Media Arts & Animation
The Art Institute of Philadelphia
This is your training ground for life: make the most of it. Craig Do'Vidio , Associate Instructor , The Art Institute of Philadelphia
Was there a defining moment when you knew you were destined to become a creative professional?
I made my first film when I was 12 years old. I realized then that I was creative, and I knew I needed to continue to create. I thank my father for helping me shoot for eight hours straight. He cared enough to push me when I was just learning to walk the creative path.
How do you weave your professional background into the classroom experience?
I bring 25,000 hours of on-location experience into the classroom, tying every bolt and cable to how it's really used in the industry. My students absolutely know I'm there to tell them the truth, and that I share the methods to do it right. I’ve been there, I’ve bought the tee shirt and the mug, and I know how to make it work. I'm their biggest cheerleader.
How would you describe your approach to teaching and mentoring?
All of my class assignments are based on real-world application. That's why I work regularly with the internship and career services departments. For example, on a student video production for an agency, I worked with my students to ensure they delivered the highest quality product—and that they have the best material for their portfolios. In many cases, I’ll go out with the students to meet the agency, help create the script, be present on shoots, and help edit the final video. My goal is create the most employable graduate possible.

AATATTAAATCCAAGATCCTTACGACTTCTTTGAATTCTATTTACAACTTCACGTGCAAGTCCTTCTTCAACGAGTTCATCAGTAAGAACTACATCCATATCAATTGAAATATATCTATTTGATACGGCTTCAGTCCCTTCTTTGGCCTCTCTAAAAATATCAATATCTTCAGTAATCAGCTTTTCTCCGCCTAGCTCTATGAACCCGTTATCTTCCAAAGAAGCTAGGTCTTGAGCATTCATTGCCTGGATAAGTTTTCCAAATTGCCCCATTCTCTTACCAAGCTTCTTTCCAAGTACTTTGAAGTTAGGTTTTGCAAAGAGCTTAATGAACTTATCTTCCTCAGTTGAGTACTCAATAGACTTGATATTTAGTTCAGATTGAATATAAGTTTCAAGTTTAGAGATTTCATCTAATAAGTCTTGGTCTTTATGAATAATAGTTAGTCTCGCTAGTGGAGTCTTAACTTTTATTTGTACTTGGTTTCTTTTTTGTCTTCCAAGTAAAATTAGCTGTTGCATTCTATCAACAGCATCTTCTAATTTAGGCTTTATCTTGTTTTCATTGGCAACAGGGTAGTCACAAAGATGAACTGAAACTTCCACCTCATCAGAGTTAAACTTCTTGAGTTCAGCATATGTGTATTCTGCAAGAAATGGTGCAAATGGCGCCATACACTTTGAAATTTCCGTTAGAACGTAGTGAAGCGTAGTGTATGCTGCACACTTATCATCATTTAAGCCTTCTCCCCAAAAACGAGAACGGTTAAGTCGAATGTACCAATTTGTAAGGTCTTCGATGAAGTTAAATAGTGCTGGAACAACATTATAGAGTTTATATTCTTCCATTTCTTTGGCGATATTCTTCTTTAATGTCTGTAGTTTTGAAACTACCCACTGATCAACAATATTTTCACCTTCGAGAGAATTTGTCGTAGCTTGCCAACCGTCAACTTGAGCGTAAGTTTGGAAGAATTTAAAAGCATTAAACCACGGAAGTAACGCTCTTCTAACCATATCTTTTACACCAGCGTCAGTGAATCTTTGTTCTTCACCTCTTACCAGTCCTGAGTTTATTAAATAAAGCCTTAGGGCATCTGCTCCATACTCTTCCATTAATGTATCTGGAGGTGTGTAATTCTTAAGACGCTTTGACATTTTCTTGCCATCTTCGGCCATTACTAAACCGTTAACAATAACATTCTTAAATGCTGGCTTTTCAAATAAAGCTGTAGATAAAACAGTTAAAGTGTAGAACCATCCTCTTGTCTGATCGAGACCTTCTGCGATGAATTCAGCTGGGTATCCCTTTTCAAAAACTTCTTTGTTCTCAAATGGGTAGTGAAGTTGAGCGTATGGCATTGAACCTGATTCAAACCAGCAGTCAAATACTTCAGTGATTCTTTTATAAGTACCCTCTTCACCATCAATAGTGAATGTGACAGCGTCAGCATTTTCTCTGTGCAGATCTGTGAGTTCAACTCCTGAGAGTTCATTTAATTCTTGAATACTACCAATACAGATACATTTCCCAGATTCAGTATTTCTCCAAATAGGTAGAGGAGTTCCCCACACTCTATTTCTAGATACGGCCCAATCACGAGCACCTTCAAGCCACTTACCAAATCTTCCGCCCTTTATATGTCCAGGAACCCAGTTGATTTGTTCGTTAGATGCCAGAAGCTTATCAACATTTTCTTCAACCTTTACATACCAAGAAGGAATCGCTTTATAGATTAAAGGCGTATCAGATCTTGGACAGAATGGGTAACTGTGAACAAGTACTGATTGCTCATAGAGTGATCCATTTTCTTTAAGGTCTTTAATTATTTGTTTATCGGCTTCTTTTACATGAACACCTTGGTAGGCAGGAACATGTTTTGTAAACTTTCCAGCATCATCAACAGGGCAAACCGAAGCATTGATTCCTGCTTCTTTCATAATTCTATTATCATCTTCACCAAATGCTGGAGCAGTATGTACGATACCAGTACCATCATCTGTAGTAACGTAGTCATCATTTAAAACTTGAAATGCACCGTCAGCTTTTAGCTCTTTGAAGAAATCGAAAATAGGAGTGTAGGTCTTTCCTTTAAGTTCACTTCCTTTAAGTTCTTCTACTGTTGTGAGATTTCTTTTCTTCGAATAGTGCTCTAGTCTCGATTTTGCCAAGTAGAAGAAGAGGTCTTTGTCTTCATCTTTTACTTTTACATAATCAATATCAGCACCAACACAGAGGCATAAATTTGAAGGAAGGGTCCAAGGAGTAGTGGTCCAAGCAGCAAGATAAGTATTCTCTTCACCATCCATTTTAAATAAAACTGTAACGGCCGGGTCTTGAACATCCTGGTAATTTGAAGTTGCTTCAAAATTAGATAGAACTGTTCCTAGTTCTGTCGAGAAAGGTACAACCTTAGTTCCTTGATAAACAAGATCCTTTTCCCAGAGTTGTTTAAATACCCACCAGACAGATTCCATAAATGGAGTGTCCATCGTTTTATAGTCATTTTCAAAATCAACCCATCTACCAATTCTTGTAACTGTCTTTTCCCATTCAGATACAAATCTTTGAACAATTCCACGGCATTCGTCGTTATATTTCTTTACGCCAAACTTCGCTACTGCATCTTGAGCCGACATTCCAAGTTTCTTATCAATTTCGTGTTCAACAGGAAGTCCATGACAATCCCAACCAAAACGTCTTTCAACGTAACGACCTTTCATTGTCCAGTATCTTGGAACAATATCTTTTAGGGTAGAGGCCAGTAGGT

How does collaboration contribute to students’ success—particularly when students from various programs work together?
Teamwork among students from different departments is a very important part of the success of any project. We reach out often, and always in a big way. My students work with Graphic Design students for graphics, Media Arts & Animation students for customized animations, and Audio Production students for audio recordings and editing.
What’s the most important thing you impart to students to help them succeed in class and the real world?
I stress that this experience is the start of their professional life. Every moment in class is a percentage of the accumulated knowledge they’ll take with them to their profession. To succeed, you must first acknowledge that this is your training ground for life: make the most of it.